How Sea Level Rise and Tidal Flooding Threaten U.S. East Coast and Gulf Coast Communities over the Next 30 Years
By the Union of Concerned Scientists
Today scores of coastal communities are seeing more frequent flooding during high tides. As sea level rises higher over the next 15 to 30 years, tidal flooding is expected to occur more often, cause more disruption, and even render some areas unusable — all within the time frame of a typical home mortgage.
An analysis of 52 tide gauges in communities stretching from Portland, Maine to Freeport, Texas shows that most of these communities will experience a steep increase in the number and severity of tidal flooding events over the coming decades, with significant implications for property, infrastructure, and daily life in affected areas.
Given the substantial and nearly ubiquitous rise in the frequency of floods at these 52 locations, many other communities along the East and Gulf Coasts will need to brace for similar changes.
Twice each month (during new and full moons), the combined gravitational pull of the sun and moon creates tides that rise slightly higher than normal.
In some coastal communities, these extreme tides, or spring tides, flood low-lying areas. In many locations, these floods are happening much more often than just 40 years ago. In several communities, tidal flooding has quadrupled in frequency since 1970.
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Watch this informative video from the Union of Concerned Scientists:
Study: Global warming worsening watery dead zones
WASHINGTON (AP) — Global warming is likely playing a bigger role than previously thought in dead zones in oceans, lakes and rivers around the world and it's only going to get worse, according to a new study.
Dead zones occur when fertilizer runoff clogs waterways with nutrients, such as nitrogen and phosphorous. That leads to an explosion of microbes that consumes oxygen and leaves the water depleted of oxygen, harming marine life.
Scientists have long known that warmer water increases this problem, but a new study Monday in the journal Global Change Biology by Smithsonian Institution researchers found about two dozen different ways — biologically, chemically and physically — that climate change worsens the oxygen depletion.
"We've underestimated the effect of climate change on dead zones," said study lead author Andrew Altieri, a researcher at the Smithsonian's tropical center in Panama.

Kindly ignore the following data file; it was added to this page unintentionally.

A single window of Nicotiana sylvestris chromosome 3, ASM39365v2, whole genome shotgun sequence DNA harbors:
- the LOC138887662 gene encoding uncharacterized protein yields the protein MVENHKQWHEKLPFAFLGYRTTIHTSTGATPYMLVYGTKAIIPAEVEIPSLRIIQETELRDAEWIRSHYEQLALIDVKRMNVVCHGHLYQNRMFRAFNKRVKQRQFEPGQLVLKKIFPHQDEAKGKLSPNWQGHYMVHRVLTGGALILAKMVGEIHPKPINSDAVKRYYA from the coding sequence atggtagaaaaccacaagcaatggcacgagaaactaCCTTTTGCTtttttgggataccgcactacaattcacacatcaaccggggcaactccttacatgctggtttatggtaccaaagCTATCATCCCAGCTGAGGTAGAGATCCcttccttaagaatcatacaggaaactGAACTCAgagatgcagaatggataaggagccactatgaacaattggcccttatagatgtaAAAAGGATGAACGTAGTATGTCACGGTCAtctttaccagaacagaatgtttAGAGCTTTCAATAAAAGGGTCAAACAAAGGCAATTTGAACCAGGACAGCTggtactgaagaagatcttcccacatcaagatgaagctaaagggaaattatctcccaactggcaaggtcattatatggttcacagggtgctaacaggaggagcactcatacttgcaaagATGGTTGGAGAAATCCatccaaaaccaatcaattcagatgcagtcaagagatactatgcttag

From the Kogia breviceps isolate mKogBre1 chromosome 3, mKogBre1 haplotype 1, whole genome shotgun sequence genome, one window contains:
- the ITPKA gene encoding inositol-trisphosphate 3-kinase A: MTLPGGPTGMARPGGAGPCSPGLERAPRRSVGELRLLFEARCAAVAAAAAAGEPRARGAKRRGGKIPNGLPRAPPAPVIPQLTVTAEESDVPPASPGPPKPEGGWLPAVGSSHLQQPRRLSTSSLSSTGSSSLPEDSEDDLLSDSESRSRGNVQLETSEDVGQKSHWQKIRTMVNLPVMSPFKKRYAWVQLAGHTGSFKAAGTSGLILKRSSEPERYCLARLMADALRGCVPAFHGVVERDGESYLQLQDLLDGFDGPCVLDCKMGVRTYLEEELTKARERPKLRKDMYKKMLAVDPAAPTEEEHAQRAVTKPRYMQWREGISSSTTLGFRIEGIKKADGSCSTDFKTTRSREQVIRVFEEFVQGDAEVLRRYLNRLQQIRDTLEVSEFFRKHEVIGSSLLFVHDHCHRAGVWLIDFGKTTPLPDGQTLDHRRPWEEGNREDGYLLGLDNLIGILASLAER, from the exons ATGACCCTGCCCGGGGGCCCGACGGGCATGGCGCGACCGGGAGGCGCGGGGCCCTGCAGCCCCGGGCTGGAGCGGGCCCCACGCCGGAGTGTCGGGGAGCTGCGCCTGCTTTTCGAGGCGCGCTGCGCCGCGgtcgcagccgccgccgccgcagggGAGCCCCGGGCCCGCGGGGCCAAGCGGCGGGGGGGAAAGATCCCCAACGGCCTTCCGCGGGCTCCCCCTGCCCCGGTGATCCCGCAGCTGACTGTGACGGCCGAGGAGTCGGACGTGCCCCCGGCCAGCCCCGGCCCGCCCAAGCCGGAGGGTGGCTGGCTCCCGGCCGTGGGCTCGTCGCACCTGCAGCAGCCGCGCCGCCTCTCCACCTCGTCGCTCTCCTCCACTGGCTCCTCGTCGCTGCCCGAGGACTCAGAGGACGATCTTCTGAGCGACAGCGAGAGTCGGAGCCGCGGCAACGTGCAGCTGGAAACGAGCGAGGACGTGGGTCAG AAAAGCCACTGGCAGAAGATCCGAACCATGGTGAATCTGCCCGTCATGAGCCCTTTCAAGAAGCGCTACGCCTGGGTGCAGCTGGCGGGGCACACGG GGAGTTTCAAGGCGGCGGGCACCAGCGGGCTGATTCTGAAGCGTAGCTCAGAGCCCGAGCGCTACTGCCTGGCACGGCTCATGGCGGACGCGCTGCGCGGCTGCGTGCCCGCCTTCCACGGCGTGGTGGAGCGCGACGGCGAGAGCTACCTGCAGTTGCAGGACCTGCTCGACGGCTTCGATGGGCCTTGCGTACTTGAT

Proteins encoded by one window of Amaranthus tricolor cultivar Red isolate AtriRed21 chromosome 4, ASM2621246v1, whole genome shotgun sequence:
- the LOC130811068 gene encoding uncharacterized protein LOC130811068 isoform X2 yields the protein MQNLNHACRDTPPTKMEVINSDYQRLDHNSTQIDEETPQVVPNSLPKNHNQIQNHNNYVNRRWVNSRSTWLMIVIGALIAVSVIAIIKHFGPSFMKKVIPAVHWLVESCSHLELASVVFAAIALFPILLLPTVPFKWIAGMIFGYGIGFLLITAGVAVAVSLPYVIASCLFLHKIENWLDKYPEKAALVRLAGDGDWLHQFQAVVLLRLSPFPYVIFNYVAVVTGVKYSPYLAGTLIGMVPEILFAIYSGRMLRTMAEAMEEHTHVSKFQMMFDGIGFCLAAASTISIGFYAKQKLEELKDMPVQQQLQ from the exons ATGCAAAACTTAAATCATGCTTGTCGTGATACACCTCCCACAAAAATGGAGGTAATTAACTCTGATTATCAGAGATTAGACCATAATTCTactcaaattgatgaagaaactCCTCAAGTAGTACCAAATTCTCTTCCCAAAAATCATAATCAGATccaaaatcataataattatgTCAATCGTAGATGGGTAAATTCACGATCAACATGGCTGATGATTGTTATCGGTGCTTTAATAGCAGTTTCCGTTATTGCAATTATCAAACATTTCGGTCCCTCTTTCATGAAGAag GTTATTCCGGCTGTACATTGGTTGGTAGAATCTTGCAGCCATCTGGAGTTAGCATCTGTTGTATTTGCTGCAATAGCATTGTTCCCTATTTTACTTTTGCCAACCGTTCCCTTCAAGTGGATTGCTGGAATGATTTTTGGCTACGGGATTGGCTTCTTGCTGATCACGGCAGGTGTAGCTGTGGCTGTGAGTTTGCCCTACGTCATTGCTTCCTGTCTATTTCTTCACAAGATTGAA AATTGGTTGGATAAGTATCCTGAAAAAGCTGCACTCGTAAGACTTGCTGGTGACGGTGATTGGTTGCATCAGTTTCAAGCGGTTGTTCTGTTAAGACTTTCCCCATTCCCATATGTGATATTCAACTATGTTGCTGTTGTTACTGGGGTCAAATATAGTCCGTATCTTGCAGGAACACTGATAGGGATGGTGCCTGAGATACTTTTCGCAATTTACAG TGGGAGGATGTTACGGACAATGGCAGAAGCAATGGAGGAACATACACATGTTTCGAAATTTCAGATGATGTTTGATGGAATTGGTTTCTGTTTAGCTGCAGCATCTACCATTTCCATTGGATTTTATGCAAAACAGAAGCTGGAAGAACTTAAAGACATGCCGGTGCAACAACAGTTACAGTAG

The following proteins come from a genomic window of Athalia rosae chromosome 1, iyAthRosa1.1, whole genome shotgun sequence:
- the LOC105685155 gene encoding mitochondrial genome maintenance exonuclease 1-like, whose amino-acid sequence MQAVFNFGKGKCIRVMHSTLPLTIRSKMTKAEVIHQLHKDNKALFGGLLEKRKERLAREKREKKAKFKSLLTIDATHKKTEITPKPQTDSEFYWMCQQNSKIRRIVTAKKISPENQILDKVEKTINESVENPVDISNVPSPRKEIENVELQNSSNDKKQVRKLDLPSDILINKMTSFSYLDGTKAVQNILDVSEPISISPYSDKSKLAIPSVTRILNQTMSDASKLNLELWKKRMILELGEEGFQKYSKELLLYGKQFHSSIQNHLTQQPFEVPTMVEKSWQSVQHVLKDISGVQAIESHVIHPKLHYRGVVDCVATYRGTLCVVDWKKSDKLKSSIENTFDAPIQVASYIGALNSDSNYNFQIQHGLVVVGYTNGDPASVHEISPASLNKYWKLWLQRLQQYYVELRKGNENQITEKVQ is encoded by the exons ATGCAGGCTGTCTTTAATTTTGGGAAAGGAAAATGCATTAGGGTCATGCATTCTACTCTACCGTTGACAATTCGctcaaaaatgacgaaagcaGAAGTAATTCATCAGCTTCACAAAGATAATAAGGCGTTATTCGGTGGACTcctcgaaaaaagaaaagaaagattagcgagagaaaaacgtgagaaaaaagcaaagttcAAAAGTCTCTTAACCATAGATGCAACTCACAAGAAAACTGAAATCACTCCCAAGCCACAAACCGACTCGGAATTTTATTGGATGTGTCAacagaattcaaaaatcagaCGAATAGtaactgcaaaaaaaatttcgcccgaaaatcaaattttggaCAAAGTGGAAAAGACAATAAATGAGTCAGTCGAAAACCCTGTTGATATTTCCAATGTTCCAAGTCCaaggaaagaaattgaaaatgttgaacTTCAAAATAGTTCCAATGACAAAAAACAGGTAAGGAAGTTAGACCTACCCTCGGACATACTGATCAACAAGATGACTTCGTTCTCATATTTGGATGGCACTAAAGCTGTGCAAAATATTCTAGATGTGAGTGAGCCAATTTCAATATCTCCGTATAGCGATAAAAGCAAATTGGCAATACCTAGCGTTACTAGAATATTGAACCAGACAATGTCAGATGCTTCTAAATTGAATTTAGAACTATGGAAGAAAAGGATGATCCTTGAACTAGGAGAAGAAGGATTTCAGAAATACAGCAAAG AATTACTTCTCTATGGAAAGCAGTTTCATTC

Read more at The Buffalo News
Winter weather weirdness may be just beginning
Warming trend caused freak storm
by Jerry Zremski
November 22, 2014
Brace yourself. November’s white nightmare could become a recurring bad dream of varying intensity.
While last week’s winter blast appears to be the freak offspring of a typhoon-blasted jet stream and a
Meteorologists and geographers say that lake-effect snows have increased as temperatures have warmed in recent decades. That means more bizarre early-season storms, though not necessarily as bad as last week’s, are likely in the future as the warming trend continues.
“The general notion is that, as the climate warms and the lakes hold their warmth longer into the fall, you’re going to see a lot more lake-effect snow until it’s too warm to have much snow,” said Mark Monmonier, distinguished professor of geography at Syracuse University and the author of the 2012 book “Lake Effect: Tales of Large Lakes, Arctic Winds, and Recurrent Snows.”
Read more at The Buffalo News.
Why Greenland’s “Dark Snow” Should Worry You
By Eric Holthaus
Jason Box knows ice. That’s why what’s happened this year concerns him so much.
Box just returned from a trip to Greenland. Right now, the ice there is … black:
The ice in Greenland this year isn’t just a little dark—it’s record-setting dark. Box says he’s never seen anything like it. I spoke to Box by phone earlier this month, just days after he returned from his summer field research campaign.
“I was just stunned, really,” Box told me.
The photos he took this summer in Greenland are frightening. But their implications are even more so. Just like black cars are hotter to the touch than white ones on sunny summer days, dark ice melts much more quickly.
As a member of the Geological Survey of Denmark and Greenland, Box travels to Greenland from his home in Copenhagen to track down the source of the soot that’s speeding up the glaciers’ disappearance. He aptly calls his crowdfunded scientific survey Dark Snow.
Read more at Slate.